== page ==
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Psalm 44, a psalm with a surprize
The Hebrew scriptures showcase a wide variety of poetry, especially sermons and songs. Whereas the writing prophets of old Israel and Judah confront readers with the word of God in poetic form, the psalmists speak to God in prayer and song. The biblical psalms often employ ideals outside the bounds of modern day conservative worshippers. Many wonder how can they say these things? How can this be in the Bible? The psalms provide opportunity for the people of God to go deeper and speak more boldly than they might otherwise. Psalm 44 stands amongst the several psalms which provide readers a glimpse an astonishing outlook.
Read Psalm 44:1-8. How do the psalmists claims in verses 1-8 line up with Deut 9:3-5; Josh 23:1-11; Ps 33:13-22.
Read Psalm 44:9-16. In Hebrew poetry lines are paired, with each complimenting and “explaining” and “stretching” its partner. Look at the pair of poetic lines in verse 11—to what does the simile to be eaten refer? What else is added to the psalmists’ complaint in verses 9-16?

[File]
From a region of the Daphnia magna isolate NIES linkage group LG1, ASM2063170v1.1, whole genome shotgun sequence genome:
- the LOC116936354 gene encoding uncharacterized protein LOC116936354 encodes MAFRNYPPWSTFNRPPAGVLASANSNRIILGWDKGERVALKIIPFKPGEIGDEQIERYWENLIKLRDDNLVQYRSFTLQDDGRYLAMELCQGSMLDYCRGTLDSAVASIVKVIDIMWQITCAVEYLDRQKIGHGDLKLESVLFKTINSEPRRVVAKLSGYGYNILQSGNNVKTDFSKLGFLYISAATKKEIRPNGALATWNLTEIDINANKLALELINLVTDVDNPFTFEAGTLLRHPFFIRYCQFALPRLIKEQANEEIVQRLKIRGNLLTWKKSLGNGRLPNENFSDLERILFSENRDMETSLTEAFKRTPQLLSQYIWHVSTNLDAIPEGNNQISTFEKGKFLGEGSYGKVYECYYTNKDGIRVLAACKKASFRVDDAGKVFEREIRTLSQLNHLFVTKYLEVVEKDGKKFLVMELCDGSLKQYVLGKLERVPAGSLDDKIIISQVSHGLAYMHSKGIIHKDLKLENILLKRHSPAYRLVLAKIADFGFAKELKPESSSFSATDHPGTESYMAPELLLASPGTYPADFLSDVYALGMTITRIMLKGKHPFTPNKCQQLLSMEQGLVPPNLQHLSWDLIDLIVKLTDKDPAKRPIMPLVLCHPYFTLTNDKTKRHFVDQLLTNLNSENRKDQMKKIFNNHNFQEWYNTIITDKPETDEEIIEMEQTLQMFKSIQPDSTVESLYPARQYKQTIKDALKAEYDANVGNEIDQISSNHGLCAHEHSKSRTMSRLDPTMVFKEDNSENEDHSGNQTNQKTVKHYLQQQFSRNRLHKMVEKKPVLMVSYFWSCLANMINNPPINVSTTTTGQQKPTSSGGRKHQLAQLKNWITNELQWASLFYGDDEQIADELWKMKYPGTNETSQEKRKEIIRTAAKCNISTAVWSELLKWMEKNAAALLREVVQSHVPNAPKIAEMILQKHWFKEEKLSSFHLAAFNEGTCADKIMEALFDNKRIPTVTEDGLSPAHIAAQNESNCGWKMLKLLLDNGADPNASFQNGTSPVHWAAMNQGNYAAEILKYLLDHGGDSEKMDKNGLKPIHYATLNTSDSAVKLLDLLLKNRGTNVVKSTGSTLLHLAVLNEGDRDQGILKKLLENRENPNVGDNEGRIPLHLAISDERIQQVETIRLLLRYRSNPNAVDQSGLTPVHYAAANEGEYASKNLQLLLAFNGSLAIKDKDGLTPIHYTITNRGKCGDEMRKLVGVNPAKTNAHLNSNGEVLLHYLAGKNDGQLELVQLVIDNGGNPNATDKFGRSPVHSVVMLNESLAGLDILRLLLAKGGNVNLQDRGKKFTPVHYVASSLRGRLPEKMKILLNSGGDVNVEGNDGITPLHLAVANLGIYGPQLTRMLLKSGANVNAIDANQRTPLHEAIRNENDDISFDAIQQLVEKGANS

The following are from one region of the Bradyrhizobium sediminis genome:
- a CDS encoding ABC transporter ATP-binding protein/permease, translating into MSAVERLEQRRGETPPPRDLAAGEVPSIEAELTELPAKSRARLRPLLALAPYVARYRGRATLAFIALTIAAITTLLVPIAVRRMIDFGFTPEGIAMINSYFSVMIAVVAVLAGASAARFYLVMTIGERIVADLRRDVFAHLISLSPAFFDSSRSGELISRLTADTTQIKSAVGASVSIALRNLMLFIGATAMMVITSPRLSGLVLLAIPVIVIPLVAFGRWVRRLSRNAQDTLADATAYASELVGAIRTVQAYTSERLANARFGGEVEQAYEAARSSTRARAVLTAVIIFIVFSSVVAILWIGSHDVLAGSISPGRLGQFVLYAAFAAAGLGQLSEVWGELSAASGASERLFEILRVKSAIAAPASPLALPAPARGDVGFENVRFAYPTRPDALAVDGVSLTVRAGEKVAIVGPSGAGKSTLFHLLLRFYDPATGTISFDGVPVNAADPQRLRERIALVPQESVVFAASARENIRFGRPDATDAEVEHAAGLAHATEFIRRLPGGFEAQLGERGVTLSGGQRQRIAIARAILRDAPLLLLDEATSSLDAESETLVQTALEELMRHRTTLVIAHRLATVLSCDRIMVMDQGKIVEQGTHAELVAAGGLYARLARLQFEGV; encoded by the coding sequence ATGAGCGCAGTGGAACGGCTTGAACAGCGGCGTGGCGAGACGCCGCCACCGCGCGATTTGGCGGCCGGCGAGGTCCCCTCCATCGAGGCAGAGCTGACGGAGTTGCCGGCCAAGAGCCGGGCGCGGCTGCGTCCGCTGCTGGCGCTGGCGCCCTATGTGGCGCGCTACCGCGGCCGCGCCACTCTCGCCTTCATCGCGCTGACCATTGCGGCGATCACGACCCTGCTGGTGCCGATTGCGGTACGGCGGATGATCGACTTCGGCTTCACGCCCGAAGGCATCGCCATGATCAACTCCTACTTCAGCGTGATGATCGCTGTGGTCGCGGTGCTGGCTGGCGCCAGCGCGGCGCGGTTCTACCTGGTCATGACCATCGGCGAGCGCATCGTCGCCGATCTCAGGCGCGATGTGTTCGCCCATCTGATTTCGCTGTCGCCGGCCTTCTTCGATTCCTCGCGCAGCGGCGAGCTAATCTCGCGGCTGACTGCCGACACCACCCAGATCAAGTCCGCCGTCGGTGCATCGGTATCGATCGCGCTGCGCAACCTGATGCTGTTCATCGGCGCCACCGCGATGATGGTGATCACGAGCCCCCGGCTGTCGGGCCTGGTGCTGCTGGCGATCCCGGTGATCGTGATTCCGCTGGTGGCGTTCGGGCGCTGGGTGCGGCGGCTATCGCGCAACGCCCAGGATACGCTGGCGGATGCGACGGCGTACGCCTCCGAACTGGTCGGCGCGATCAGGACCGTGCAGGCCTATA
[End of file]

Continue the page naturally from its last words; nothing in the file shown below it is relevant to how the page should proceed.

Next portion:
Read Psalm 44:17-22. Are the psalmists really claiming that they had done nothing to deserve the judgment of God, and that God knew it? Read the account of the last days to Judah (2 Kgs 23:28-25:30; 2 Chron 36). How can you reconcile the psalmists claims with the biblical accounts to the contrary? If the psalmists of Psalm 44 represent the perspective of an otherwise unseen “righteous remnant” held to account with the larger sinful people of God, how could this shed light on Habakkuk’s complaint Habakkuk 1, especially verse 13.
Read Psalm 44:23-26. Why do the psalmists say God is asleep? What is different about the context of Psalm 44 over and against Psalm 78:54-72 (especially compare 44:23-24; 78:65)?
What do the psalmists mean by “for your sake” in 44:22? What are the implications of Paul’s use of Psalm 44:22 in Romans 8:31-39?
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